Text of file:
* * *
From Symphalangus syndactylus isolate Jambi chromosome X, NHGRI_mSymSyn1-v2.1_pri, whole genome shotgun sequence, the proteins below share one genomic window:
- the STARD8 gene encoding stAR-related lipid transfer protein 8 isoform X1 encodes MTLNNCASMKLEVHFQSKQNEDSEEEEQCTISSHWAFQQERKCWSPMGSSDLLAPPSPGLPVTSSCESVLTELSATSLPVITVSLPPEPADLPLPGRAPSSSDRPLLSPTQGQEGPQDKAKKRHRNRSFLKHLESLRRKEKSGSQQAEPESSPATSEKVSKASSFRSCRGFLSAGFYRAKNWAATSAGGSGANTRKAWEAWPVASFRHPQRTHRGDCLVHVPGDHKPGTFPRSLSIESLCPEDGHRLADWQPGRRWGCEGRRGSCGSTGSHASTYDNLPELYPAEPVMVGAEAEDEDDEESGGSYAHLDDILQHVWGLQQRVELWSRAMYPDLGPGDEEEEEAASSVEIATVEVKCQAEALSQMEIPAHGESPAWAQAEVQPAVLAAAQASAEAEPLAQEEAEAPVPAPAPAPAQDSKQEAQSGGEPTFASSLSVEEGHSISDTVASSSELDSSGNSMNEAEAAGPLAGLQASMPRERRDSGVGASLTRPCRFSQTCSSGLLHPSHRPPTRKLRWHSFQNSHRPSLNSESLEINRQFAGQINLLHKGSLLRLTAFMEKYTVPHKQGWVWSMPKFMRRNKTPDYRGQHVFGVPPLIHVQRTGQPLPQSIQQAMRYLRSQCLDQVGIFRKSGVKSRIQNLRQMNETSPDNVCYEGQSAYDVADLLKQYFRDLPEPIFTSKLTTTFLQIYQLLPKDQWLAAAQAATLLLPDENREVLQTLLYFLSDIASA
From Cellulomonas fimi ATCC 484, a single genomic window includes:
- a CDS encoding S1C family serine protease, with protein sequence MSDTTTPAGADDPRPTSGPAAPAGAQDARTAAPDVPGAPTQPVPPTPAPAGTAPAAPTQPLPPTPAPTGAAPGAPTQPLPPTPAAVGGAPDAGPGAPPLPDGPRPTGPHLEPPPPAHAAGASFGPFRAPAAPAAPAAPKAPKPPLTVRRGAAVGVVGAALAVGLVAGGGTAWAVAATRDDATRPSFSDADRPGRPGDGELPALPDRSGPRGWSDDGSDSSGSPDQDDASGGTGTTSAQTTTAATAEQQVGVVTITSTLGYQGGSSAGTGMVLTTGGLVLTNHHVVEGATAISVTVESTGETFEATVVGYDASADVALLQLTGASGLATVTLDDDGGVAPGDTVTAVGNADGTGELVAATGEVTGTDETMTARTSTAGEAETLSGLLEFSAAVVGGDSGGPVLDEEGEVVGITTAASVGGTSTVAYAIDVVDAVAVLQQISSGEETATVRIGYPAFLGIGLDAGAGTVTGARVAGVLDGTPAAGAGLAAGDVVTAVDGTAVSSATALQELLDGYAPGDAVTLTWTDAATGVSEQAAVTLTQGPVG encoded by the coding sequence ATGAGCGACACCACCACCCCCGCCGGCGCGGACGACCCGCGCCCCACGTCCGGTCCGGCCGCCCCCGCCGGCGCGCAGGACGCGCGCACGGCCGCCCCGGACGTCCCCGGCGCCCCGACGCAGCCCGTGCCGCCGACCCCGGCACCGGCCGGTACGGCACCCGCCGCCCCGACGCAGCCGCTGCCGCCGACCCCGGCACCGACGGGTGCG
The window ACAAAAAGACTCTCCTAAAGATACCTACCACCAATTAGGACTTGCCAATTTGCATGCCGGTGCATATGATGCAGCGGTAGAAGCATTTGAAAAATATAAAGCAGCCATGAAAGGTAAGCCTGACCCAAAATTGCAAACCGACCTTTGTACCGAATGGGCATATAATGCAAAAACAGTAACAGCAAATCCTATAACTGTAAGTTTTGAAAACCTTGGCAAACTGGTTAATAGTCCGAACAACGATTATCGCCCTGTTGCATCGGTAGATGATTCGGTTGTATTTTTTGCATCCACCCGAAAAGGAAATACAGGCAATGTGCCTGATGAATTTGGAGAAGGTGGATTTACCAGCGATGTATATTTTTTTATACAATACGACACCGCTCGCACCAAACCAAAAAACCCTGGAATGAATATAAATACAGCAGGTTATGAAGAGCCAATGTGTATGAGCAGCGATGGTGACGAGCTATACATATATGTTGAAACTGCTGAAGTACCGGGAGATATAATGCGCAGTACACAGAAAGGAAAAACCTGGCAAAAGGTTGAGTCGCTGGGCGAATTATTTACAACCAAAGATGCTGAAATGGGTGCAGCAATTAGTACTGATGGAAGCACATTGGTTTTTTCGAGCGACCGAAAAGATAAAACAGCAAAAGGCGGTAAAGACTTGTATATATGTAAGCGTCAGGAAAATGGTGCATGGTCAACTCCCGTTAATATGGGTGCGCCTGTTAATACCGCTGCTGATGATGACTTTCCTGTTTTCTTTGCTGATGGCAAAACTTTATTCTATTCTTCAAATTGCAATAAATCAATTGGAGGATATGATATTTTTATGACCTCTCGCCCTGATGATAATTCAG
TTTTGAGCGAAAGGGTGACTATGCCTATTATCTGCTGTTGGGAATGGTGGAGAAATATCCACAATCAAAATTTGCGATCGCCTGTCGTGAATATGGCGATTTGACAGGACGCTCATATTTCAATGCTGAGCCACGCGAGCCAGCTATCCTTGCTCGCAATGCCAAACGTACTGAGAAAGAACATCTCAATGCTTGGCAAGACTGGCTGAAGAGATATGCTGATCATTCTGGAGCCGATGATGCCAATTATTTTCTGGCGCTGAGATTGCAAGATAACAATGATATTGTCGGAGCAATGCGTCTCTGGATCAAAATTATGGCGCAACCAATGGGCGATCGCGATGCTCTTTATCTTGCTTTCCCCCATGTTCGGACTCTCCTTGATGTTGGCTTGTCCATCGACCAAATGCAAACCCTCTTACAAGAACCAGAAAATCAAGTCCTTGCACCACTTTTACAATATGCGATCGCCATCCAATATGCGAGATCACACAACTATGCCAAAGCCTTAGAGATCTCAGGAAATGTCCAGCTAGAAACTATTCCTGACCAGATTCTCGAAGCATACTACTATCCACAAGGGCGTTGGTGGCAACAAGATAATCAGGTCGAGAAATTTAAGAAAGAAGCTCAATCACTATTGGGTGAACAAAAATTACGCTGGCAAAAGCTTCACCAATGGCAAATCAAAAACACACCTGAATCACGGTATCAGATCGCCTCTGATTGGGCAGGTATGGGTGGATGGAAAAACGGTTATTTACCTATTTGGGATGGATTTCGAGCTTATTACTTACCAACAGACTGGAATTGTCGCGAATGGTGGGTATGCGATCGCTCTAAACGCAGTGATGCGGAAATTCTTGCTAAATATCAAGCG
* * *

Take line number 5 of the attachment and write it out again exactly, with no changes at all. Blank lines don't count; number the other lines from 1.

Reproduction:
The window ACAAAAAGACTCTCCTAAAGATACCTACCACCAATTAGGACTTGCCAATTTGCATGCCGGTGCATATGATGCAGCGGTAGAAGCATTTGAAAAATATAAAGCAGCCATGAAAGGTAAGCCTGACCCAAAATTGCAAACCGACCTTTGTACCGAATGGGCATATAATGCAAAAACAGTAACAGCAAATCCTATAACTGTAAGTTTTGAAAACCTTGGCAAACTGGTTAATAGTCCGAACAACGATTATCGCCCTGTTGCATCGGTAGATGATTCGGTTGTATTTTTTGCATCCACCCGAAAAGGAAATACAGGCAATGTGCCTGATGAATTTGGAGAAGGTGGATTTACCAGCGATGTATATTTTTTTATACAATACGACACCGCTCGCACCAAACCAAAAAACCCTGGAATGAATATAAATACAGCAGGTTATGAAGAGCCAATGTGTATGAGCAGCGATGGTGACGAGCTATACATATATGTTGAAACTGCTGAAGTACCGGGAGATATAATGCGCAGTACACAGAAAGGAAAAACCTGGCAAAAGGTTGAGTCGCTGGGCGAATTATTTACAACCAAAGATGCTGAAATGGGTGCAGCAATTAGTACTGATGGAAGCACATTGGTTTTTTCGAGCGACCGAAAAGATAAAACAGCAAAAGGCGGTAAAGACTTGTATATATGTAAGCGTCAGGAAAATGGTGCATGGTCAACTCCCGTTAATATGGGTGCGCCTGTTAATACCGCTGCTGATGATGACTTTCCTGTTTTCTTTGCTGATGGCAAAACTTTATTCTATTCTTCAAATTGCAATAAATCAATTGGAGGATATGATATTTTTATGACCTCTCGCCCTGATGATAATTCAG